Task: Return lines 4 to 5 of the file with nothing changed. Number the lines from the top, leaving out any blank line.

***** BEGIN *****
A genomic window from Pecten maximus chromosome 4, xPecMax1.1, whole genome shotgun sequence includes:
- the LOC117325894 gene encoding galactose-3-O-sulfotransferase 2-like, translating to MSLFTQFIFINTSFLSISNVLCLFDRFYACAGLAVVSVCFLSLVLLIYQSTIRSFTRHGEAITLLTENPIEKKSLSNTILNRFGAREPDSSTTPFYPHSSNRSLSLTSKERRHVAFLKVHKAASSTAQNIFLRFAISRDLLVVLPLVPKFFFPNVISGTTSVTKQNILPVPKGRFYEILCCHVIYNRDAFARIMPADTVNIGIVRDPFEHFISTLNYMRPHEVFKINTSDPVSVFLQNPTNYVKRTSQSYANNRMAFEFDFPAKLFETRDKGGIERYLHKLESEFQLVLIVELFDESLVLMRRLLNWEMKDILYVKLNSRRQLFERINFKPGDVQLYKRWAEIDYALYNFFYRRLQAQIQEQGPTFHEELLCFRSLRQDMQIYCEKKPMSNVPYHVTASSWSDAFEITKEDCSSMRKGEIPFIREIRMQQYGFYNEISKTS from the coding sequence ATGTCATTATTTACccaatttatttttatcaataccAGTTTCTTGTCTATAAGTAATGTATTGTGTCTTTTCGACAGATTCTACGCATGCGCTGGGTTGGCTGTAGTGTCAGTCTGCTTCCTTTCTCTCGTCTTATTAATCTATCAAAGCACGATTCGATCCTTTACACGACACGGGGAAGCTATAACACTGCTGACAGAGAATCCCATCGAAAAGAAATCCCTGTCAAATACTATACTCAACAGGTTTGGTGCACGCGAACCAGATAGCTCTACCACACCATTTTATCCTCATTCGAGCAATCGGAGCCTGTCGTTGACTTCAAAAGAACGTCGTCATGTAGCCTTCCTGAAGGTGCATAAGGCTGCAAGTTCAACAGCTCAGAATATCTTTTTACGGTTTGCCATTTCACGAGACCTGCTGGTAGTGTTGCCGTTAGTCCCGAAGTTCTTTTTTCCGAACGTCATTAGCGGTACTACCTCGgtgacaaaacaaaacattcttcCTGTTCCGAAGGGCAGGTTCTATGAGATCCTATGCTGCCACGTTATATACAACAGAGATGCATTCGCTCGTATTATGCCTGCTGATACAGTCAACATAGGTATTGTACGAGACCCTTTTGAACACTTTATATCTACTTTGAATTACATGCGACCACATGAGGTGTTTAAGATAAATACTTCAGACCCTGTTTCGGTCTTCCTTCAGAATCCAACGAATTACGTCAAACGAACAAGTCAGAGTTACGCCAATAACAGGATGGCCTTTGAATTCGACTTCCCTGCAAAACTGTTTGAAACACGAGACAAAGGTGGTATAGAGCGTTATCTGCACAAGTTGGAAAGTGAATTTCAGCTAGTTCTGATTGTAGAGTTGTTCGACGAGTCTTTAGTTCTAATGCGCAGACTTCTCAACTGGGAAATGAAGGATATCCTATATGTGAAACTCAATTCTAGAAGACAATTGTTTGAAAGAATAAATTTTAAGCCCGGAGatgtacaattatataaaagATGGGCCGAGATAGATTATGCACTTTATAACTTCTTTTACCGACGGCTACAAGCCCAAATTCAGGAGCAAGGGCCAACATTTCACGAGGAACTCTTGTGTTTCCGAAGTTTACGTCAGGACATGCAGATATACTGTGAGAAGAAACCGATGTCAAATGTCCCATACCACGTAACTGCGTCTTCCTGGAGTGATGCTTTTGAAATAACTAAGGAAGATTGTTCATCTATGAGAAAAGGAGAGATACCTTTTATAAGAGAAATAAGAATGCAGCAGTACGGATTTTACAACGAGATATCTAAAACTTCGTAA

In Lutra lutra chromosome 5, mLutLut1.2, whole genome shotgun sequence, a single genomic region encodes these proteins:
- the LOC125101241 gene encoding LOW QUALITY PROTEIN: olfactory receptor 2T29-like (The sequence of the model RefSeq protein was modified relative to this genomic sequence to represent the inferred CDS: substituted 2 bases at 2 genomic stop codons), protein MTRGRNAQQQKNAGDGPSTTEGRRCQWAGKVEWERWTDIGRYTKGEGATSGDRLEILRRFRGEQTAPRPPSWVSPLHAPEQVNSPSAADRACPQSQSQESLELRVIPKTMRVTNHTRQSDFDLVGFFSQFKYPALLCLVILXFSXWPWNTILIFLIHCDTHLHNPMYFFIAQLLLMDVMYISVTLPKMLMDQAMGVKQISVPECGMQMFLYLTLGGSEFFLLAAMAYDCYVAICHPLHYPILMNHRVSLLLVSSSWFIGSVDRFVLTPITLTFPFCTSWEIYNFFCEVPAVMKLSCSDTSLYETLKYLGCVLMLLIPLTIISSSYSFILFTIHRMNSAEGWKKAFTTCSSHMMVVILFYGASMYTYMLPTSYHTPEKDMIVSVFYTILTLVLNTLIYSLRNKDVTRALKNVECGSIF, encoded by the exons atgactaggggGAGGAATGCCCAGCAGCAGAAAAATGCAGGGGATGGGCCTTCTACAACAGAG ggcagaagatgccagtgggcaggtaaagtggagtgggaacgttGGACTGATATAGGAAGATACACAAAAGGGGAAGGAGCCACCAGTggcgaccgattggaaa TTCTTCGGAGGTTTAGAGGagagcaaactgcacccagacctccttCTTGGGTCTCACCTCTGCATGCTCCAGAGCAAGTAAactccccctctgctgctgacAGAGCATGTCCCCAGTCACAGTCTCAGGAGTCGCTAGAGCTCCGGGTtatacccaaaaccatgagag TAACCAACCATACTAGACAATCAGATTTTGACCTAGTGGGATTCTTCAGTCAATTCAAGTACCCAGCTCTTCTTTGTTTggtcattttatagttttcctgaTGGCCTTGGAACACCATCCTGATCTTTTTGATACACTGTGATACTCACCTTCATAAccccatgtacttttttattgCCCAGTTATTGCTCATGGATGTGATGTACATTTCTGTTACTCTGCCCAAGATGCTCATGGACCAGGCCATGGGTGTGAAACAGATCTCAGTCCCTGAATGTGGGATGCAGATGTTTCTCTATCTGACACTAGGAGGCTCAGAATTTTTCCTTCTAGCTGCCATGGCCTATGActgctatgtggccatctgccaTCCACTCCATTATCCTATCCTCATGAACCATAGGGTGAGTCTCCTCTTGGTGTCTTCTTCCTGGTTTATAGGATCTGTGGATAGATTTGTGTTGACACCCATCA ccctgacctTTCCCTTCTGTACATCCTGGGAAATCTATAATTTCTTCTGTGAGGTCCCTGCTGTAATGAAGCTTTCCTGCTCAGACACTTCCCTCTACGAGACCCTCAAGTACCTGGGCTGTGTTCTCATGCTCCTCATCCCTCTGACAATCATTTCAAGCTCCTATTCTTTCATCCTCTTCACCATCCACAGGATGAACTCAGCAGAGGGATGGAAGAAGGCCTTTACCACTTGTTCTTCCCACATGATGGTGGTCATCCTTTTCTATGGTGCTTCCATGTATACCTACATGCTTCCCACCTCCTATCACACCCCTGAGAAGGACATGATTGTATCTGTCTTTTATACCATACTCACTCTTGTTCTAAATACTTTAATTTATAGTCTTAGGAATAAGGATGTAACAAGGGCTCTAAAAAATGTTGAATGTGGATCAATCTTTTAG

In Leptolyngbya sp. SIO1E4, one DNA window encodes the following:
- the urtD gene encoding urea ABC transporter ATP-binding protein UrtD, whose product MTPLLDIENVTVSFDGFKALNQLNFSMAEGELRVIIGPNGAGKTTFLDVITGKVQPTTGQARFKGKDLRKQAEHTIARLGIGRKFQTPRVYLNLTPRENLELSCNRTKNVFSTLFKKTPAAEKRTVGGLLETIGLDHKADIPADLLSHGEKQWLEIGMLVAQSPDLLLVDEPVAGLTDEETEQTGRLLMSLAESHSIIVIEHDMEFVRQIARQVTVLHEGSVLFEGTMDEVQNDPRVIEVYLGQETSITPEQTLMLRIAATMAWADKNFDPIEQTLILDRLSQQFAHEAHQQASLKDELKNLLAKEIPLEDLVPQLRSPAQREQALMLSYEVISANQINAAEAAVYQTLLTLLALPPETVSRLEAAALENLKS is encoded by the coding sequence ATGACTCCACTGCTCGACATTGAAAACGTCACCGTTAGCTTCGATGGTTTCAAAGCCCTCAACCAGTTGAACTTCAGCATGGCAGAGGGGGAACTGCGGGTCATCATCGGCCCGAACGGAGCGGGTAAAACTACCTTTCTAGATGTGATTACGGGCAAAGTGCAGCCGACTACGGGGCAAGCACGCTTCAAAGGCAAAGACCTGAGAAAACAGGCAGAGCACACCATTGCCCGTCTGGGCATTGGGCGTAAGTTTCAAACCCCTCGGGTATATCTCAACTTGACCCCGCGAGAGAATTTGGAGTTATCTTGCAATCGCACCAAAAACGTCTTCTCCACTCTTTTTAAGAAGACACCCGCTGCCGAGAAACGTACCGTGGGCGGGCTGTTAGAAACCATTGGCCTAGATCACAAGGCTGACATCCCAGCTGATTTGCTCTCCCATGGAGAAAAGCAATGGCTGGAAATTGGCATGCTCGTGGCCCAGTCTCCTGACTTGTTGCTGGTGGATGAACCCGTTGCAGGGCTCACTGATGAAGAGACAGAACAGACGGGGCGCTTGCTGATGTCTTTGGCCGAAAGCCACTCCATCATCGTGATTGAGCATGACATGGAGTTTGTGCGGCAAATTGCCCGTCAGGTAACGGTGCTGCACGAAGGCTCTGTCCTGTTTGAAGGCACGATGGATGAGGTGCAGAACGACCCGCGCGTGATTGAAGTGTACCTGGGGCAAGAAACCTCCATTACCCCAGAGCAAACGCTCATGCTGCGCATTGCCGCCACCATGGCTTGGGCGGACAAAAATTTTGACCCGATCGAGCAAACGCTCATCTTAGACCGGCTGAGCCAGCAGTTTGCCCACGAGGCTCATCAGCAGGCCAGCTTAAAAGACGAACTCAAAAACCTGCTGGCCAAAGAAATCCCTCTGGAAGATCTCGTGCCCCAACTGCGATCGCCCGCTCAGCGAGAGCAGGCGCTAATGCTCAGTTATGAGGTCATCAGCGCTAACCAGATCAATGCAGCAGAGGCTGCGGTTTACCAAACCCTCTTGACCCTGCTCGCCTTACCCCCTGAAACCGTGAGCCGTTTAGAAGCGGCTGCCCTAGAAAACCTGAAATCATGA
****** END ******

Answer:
- the LOC125101241 gene encoding LOW QUALITY PROTEIN: olfactory receptor 2T29-like (The sequence of the model RefSeq protein was modified relative to this genomic sequence to represent the inferred CDS: substituted 2 bases at 2 genomic stop codons), protein MTRGRNAQQQKNAGDGPSTTEGRRCQWAGKVEWERWTDIGRYTKGEGATSGDRLEILRRFRGEQTAPRPPSWVSPLHAPEQVNSPSAADRACPQSQSQESLELRVIPKTMRVTNHTRQSDFDLVGFFSQFKYPALLCLVILXFSXWPWNTILIFLIHCDTHLHNPMYFFIAQLLLMDVMYISVTLPKMLMDQAMGVKQISVPECGMQMFLYLTLGGSEFFLLAAMAYDCYVAICHPLHYPILMNHRVSLLLVSSSWFIGSVDRFVLTPITLTFPFCTSWEIYNFFCEVPAVMKLSCSDTSLYETLKYLGCVLMLLIPLTIISSSYSFILFTIHRMNSAEGWKKAFTTCSSHMMVVILFYGASMYTYMLPTSYHTPEKDMIVSVFYTILTLVLNTLIYSLRNKDVTRALKNVECGSIF, encoded by the exons atgactaggggGAGGAATGCCCAGCAGCAGAAAAATGCAGGGGATGGGCCTTCTACAACAGAG ggcagaagatgccagtgggcaggtaaagtggagtgggaacgttGGACTGATATAGGAAGATACACAAAAGGGGAAGGAGCCACCAGTggcgaccgattggaaa TTCTTCGGAGGTTTAGAGGagagcaaactgcacccagacctccttCTTGGGTCTCACCTCTGCATGCTCCAGAGCAAGTAAactccccctctgctgctgacAGAGCATGTCCCCAGTCACAGTCTCAGGAGTCGCTAGAGCTCCGGGTtatacccaaaaccatgagag TAACCAACCATACTAGACAATCAGATTTTGACCTAGTGGGATTCTTCAGTCAATTCAAGTACCCAGCTCTTCTTTGTTTggtcattttatagttttcctgaTGGCCTTGGAACACCATCCTGATCTTTTTGATACACTGTGATACTCACCTTCATAAccccatgtacttttttattgCCCAGTTATTGCTCATGGATGTGATGTACATTTCTGTTACTCTGCCCAAGATGCTCATGGACCAGGCCATGGGTGTGAAACAGATCTCAGTCCCTGAATGTGGGATGCAGATGTTTCTCTATCTGACACTAGGAGGCTCAGAATTTTTCCTTCTAGCTGCCATGGCCTATGActgctatgtggccatctgccaTCCACTCCATTATCCTATCCTCATGAACCATAGGGTGAGTCTCCTCTTGGTGTCTTCTTCCTGGTTTATAGGATCTGTGGATAGATTTGTGTTGACACCCATCA ccctgacctTTCCCTTCTGTACATCCTGGGAAATCTATAATTTCTTCTGTGAGGTCCCTGCTGTAATGAAGCTTTCCTGCTCAGACACTTCCCTCTACGAGACCCTCAAGTACCTGGGCTGTGTTCTCATGCTCCTCATCCCTCTGACAATCATTTCAAGCTCCTATTCTTTCATCCTCTTCACCATCCACAGGATGAACTCAGCAGAGGGATGGAAGAAGGCCTTTACCACTTGTTCTTCCCACATGATGGTGGTCATCCTTTTCTATGGTGCTTCCATGTATACCTACATGCTTCCCACCTCCTATCACACCCCTGAGAAGGACATGATTGTATCTGTCTTTTATACCATACTCACTCTTGTTCTAAATACTTTAATTTATAGTCTTAGGAATAAGGATGTAACAAGGGCTCTAAAAAATGTTGAATGTGGATCAATCTTTTAG

In Leptolyngbya sp. SIO1E4, one DNA window encodes the following: